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Week 7—The others of citizenship

Week 7—The others of citizenship

Main reading: Chatterjee (1998); Chatterjee (2004)

Other reading: Chatterjee (2012); Chatterjee (2011)

Continuing our discussion from last week, we now turn to Partha Chatterjee’s argument for a distinction between political society and civil society. While in many respects, Chatterjee’s overall perspective on civil society and its relationship to democratic legitimacy is in line with other thinkers who critique liberalism, we must ask whether political society is indeed the same as a counterpublic, and more importantly, whether we agree that political society is necessary to a just polity.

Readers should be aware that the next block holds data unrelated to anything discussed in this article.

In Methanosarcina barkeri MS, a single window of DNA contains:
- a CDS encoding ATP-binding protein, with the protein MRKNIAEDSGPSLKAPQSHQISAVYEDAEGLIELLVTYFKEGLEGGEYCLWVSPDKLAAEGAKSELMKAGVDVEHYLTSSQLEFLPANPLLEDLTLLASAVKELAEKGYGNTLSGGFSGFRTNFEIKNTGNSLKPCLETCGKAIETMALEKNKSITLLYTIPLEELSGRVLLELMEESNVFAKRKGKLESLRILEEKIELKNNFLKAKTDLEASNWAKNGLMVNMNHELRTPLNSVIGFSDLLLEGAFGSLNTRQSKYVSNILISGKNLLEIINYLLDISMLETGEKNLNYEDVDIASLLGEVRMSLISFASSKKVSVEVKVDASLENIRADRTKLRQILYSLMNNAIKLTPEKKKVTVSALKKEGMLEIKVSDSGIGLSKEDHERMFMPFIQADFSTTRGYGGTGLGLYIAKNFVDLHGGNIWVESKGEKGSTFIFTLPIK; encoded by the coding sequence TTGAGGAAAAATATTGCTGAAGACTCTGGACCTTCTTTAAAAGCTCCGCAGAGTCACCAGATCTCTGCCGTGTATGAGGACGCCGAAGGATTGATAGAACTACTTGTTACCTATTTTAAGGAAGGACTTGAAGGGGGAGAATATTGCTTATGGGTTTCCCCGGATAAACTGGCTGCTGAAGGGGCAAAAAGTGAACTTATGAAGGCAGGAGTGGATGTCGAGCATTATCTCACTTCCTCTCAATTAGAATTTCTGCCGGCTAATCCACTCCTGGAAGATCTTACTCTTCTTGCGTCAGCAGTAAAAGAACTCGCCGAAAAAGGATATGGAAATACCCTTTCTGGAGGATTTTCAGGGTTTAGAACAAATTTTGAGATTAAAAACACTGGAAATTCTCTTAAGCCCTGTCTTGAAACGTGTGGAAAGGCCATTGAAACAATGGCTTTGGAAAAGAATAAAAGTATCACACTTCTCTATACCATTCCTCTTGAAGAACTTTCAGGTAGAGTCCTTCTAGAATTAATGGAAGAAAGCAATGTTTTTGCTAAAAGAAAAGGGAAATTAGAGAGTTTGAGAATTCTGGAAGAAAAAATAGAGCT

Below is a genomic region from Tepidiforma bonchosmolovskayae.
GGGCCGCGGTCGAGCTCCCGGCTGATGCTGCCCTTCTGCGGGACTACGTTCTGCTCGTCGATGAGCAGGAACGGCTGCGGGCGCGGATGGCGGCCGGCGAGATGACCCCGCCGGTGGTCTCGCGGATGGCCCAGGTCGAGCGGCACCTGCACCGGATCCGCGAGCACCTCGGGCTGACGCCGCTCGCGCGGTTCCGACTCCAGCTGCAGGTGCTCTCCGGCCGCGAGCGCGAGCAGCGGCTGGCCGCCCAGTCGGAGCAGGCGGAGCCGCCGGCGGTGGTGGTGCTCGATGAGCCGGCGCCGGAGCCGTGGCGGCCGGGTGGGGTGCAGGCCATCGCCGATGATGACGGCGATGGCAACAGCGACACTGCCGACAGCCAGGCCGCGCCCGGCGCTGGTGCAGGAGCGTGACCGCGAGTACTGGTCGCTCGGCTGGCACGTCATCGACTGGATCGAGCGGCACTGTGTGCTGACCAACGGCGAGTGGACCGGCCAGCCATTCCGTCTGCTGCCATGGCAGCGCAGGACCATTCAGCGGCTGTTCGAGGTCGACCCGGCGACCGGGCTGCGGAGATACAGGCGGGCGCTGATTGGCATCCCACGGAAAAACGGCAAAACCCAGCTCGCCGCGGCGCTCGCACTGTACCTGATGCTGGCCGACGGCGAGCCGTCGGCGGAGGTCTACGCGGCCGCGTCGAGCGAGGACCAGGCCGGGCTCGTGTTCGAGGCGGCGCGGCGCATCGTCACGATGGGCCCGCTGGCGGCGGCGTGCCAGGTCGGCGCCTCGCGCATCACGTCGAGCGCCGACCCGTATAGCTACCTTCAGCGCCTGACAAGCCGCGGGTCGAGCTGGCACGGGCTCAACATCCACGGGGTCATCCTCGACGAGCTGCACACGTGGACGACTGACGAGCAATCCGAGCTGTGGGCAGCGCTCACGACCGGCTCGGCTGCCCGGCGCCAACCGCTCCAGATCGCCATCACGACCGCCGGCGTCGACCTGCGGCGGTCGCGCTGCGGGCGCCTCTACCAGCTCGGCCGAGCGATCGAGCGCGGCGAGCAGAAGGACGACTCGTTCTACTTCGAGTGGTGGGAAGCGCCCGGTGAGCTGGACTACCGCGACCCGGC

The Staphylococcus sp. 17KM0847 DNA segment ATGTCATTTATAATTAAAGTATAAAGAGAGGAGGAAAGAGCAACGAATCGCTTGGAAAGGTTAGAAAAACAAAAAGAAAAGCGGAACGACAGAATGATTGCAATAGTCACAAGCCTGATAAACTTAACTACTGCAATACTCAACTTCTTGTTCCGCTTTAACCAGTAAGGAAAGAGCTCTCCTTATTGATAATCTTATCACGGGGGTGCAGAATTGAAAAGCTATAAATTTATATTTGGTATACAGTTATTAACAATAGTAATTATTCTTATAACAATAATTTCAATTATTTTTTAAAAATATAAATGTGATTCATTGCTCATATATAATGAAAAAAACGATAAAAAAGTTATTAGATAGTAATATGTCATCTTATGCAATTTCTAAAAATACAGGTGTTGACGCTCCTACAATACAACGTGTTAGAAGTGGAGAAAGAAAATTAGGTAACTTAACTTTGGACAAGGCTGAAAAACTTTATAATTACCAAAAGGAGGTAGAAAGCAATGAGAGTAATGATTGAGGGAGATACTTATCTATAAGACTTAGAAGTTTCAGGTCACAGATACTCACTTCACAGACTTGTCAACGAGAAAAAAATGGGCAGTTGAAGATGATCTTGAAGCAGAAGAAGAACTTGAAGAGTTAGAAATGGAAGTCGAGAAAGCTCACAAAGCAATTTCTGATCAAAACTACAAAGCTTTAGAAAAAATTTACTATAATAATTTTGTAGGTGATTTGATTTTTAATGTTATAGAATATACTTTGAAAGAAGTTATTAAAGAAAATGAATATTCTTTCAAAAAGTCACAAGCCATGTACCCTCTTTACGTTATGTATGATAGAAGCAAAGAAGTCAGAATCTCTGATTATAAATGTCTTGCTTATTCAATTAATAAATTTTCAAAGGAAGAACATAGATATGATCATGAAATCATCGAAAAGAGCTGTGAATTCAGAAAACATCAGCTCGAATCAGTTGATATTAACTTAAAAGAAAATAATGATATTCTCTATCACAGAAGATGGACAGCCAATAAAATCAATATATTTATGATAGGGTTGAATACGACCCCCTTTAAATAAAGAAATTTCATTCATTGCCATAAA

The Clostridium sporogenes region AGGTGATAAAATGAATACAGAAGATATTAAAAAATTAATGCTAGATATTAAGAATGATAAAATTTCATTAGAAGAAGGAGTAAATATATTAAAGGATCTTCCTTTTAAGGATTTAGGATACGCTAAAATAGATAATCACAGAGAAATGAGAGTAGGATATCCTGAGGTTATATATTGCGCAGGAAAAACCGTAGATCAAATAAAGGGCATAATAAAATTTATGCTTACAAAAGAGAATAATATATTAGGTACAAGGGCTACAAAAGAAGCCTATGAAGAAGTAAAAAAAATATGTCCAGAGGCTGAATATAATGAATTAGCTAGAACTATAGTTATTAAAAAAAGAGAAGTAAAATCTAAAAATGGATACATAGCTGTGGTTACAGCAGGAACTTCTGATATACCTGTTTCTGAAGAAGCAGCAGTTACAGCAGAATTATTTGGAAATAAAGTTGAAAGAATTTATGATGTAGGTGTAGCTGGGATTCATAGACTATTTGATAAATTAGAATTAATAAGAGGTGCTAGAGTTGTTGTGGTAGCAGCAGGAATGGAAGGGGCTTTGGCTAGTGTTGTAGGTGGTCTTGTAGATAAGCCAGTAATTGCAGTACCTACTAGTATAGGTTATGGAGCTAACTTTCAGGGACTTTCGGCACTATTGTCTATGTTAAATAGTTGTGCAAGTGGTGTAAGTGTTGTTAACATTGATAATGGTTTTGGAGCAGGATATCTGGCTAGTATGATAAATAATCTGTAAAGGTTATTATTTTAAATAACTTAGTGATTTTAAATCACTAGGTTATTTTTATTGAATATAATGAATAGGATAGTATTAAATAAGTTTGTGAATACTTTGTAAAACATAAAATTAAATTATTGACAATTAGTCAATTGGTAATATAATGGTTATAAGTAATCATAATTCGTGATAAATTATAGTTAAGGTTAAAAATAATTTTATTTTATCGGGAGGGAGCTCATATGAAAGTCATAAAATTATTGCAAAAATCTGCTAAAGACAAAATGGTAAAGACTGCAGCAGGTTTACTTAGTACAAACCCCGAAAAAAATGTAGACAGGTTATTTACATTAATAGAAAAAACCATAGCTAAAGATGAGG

Where does Chatterjee expect to find examples of political society? Do you agree that a distinct kind of politics is found in these situations? Do you believe that this alternative politics deserves to be incorporated into a broader theory of politics?


Chatterjee, Partha. 1998. “Community in the East.” Economic and Political Weekly 33 (6): 277–82. http://www.jstor.org/stable/4406377.

———. 2004. “Populations and Political Society.” In The Politics of the Governed: Reflections on Popular Politics in Most of the World, 27–51. New York: Columbia University Press.

———. 2011. “Lineages of Political Society.” In Lineages of Political Society: Studies in Postcolonial Democracy, 1–26. Columbia University Press.

———. 2012. “The Debate over Political Society.” In Re-Framing Democracy and Agency in India, edited by Ajay Gudavarthy, 305–22. London: Anthem Press. https://doi.org/10.7135/UPO9780857289469.015.

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